Linda get belle, why do y’all need Panadol?
Last Sunday Linda Ikeji broke the Nigerian internet by announcing her pregnancy on her social media. “My greatest dream has been realized. I’m going to be a mum. There’s nothing that has happened in my life that compares to this. I’m beyond happy. I love children so much and literally obsessed with babies and to think in a few months, I’ll look down at a baby and he will be mine. My own son.
No accomplishment, no title, no milestone, no achievement, no money or worldly possession compares to this. This is my greatest blessing. My gift from heaven. Dear God, thank you so much for this gift! Thank you!” the celebrity blogger gushed on Instagram, sharing a picture of her baby bump.
Since then the naysayers have been out in their droves to bash her. Some accused her of hypocrisy claiming that falling pregnant out of wedlock went against her advice to young Nigerian girls on staying celibate. Others commented on blogs and called her a sinner for falling pregnant before getting married. Yet others claimed her babyfather is a married man and hence she cannot reveal his identity.
There was Charly Boy seeking credit where it wasn’t due with claiming Ikeji had followed his advice, “That Linda Ikeji is pregnant is no longer news, women are getting pregnant by the hour and some don’t even want the baby. Thank God she listened to my advice, to get pregnant and forget about marriage. You have done the right thing my girl. Your Mumu suppose Do.”
Don Jazzy quickly cleared up any paternity the questions with a swift tweet, “It wasn’t me.” Blogger Moji Delano shared profound words of wisdom, as she tweeted “Her ability to keep it a secret while regularly posting pics is a reminder that on social media, people only show you what they want you to see. Have this at the back of your mind and never compare your life to that of others.”
Even one Kemi Olunloyo, a journalist, who claimed Linda was wearing a prosthetic bump and attempted to get #lindaisnotpregnant trending, with no success. Linda, meanwhile, continues to enjoy her best life. Since the pregnancy she has shared pictures of her bare bump, putting rumours to rest, adding, “So, a few friends have been calling me, asking me how I’m holding up with all the trolling on the internet since I announced my pregnancy. I kind of felt bad for them because they were worrying over something I wasn’t.”
She addressed the criticism around her not setting a good example to young Nigerian girls and not practising the celibacy she preached for so long. “I’ve always also said and I maintain it; do not sleep around because your body is too precious & deserves respect. You deserve love & dignity. I’ve always said sex should only happen when you find yourself in a loving relationship, with someone you love & who loves you back. I was 100% celibate until I was ready to share my life with someone and I met the man of my dreams,” Linda Ikeji offered.
Linda was not done though. In true Linda style she also went on to share images of an 11-room mansion she’d rented for her new reality show as well as announcing the launch of her LITV on 1 June. Not so subliminally, Ms Ikeji shows she is still laughing all the way to the bank while we are idling away running our mouth over her private matters.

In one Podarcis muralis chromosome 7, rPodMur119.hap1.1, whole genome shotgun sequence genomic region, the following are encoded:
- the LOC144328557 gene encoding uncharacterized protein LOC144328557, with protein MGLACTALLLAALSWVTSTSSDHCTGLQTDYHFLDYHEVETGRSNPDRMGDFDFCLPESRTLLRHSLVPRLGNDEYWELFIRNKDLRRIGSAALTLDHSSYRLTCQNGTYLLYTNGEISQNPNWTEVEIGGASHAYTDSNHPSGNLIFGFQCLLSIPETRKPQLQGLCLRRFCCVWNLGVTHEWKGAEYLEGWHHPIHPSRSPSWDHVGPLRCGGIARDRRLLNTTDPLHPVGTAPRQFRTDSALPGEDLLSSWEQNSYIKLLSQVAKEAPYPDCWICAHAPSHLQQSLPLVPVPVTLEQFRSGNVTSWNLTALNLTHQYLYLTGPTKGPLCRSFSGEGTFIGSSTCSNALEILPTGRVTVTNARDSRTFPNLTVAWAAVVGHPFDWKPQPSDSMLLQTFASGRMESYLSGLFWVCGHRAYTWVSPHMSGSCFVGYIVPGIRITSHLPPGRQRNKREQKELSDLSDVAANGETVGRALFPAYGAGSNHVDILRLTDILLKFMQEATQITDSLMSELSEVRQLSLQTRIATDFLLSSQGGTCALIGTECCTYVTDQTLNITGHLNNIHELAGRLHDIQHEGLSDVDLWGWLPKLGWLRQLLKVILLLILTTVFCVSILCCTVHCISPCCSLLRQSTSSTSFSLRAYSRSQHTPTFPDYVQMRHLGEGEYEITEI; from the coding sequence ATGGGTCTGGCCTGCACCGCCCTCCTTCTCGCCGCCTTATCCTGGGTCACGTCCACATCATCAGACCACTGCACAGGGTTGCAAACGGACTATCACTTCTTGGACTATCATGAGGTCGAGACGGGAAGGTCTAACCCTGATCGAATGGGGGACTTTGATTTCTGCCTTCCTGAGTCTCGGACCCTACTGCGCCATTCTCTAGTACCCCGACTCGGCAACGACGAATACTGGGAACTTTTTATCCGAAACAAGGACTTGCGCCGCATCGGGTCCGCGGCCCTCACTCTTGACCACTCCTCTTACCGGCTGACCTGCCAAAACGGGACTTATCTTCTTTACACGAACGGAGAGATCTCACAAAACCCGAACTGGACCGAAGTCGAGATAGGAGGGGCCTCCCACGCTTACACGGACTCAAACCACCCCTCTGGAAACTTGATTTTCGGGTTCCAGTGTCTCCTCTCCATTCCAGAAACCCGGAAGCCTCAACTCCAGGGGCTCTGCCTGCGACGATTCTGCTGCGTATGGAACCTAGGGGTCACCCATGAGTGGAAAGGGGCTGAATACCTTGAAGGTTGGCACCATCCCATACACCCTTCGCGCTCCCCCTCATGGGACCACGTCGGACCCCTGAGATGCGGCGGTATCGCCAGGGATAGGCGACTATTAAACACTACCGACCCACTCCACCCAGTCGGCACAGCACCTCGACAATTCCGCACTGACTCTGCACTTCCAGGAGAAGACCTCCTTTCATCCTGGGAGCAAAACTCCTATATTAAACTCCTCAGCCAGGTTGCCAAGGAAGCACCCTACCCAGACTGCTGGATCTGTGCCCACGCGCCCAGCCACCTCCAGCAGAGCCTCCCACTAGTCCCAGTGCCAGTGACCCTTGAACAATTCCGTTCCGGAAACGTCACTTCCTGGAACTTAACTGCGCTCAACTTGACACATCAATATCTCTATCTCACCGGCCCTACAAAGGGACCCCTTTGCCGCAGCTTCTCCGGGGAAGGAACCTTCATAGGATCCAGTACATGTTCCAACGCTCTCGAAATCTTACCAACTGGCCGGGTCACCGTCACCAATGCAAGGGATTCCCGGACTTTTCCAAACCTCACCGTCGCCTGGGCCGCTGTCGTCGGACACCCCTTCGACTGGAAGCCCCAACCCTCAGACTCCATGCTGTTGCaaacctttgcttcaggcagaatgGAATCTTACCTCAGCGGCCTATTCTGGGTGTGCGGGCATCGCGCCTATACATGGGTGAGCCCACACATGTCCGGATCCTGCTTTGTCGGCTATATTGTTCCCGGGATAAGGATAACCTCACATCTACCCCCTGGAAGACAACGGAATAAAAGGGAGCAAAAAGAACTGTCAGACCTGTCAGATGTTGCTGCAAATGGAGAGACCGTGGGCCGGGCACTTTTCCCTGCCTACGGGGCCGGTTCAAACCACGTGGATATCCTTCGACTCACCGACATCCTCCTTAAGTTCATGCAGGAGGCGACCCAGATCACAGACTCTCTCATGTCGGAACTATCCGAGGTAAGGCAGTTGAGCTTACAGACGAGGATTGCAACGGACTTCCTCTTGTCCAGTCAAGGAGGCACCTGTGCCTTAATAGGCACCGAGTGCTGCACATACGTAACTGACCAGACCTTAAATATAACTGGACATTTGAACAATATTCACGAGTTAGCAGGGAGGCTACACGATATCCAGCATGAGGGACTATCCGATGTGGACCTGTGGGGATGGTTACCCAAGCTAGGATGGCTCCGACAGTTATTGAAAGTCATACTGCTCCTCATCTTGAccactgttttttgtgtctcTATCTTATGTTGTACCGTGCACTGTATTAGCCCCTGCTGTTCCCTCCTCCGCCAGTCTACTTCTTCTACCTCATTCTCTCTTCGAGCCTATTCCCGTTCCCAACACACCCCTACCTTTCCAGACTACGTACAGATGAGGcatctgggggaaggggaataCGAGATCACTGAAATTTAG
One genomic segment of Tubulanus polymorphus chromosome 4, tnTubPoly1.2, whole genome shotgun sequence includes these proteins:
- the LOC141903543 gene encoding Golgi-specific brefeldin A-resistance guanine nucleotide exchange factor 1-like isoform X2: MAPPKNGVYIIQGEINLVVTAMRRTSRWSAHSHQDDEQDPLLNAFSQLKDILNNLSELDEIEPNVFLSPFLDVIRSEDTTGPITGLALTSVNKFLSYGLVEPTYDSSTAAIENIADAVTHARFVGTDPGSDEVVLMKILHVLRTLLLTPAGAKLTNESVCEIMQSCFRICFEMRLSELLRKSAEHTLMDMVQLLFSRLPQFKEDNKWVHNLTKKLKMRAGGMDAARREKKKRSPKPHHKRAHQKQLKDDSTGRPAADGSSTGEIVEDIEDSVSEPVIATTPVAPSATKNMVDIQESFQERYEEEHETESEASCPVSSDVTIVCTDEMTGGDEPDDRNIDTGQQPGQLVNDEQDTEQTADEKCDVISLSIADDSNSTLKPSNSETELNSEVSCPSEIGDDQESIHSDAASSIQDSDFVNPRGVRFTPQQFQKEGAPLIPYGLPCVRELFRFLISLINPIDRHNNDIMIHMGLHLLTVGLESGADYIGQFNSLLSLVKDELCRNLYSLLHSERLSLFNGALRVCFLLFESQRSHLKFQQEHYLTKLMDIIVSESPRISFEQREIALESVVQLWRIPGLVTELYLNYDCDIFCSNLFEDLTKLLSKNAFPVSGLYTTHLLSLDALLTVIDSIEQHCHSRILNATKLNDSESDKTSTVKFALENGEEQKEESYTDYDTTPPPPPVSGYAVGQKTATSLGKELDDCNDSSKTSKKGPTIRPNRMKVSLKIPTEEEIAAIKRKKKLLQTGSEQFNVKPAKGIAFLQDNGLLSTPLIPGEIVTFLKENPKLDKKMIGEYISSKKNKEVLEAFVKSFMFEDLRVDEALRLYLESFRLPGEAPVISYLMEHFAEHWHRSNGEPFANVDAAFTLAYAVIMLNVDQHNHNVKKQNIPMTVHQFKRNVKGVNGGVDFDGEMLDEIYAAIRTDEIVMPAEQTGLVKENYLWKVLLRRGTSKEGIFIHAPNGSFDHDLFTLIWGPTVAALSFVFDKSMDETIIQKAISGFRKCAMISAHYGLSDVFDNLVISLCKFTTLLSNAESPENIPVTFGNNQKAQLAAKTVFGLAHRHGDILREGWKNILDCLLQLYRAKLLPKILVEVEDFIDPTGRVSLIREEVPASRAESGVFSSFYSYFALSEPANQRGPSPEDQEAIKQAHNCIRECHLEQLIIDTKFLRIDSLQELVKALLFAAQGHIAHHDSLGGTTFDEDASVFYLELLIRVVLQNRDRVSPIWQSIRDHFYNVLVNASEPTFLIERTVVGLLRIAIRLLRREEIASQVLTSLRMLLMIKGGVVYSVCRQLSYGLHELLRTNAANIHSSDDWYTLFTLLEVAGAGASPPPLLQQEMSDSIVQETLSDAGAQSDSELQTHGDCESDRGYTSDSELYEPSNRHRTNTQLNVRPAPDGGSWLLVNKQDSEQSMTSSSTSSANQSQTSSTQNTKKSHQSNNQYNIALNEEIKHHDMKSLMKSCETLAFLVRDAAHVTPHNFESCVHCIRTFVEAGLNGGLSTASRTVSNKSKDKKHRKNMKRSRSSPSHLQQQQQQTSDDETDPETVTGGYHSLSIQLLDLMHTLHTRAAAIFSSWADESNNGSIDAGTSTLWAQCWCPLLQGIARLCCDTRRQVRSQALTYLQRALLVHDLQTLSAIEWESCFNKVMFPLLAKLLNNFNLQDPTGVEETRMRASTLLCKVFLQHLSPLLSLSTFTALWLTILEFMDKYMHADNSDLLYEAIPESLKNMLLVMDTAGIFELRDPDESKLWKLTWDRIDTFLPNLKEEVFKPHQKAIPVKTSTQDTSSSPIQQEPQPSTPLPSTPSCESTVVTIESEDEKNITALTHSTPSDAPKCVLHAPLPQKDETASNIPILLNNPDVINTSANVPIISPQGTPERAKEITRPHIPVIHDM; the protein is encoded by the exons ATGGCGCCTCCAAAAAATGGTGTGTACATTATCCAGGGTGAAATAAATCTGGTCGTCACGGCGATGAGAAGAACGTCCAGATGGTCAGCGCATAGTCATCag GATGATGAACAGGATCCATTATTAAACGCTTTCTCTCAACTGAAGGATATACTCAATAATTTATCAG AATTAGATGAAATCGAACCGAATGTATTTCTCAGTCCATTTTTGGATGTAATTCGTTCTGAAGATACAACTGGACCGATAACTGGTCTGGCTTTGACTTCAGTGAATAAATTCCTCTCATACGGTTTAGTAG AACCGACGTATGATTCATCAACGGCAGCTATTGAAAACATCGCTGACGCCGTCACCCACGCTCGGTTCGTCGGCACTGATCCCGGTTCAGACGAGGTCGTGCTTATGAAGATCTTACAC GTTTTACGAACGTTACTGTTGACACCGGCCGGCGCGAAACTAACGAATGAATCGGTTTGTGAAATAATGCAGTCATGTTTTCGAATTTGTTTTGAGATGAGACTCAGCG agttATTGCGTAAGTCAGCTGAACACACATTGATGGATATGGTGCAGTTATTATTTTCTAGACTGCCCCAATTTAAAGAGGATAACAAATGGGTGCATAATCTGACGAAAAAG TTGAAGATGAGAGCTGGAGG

There are parts of the world, whether she is famous or not, whether the babyfather is on the scene or not, a woman falls pregnant, she may tell whomever she pleases; and that’s that. What happens with her belly, the father of her child and her God is between her and the parties involved. The rest moves on.
There are other parts of the world, , whether she is famous or not, whether the babyfather is on the scene or not, a woman falls pregnant, she breaks the news and lo and behold it becomes a national matter everyone has an opinion on. Some bash her over what is rumoured to be an extra-marital affair with no evidence, others – as usual – bring religion into it, questioning her faith because her pregnancy is not legitimised by wedding vows.
Linda is 36. Let us assume for a minute, there was no man on the scene. If like most women in their mid-thirties, with no realistic possibility of a baby the traditional way, if she took the matter into her hands and turn to medicine to fall pregnant, would that be any different? Would we be questioning her faith or virtue? Only because we assume she went through the more commonplace way of procreating and we assume, as she is on the wrong side of 30, the man in her life must surely be married already we proclaim Ikeji as the scarlet woman.
Having had my fair share of repressive cultures, I have come to the conclusion that the less civilised a society the more misogynistic it is, going to the end of the earth to protect, defend and censor their women’s sexuality; the more misogynistic the society, the more preoccupied with matters of sex; the more seek virtue in between the legs of a woman.
Can’t we just let a woman – no matter your opinion of her – enjoy her pregnancy? Isn’t it time, whether it is Linda, or Lara, or Lola, we stick our heads out of women’s vaginas and mind our own business?
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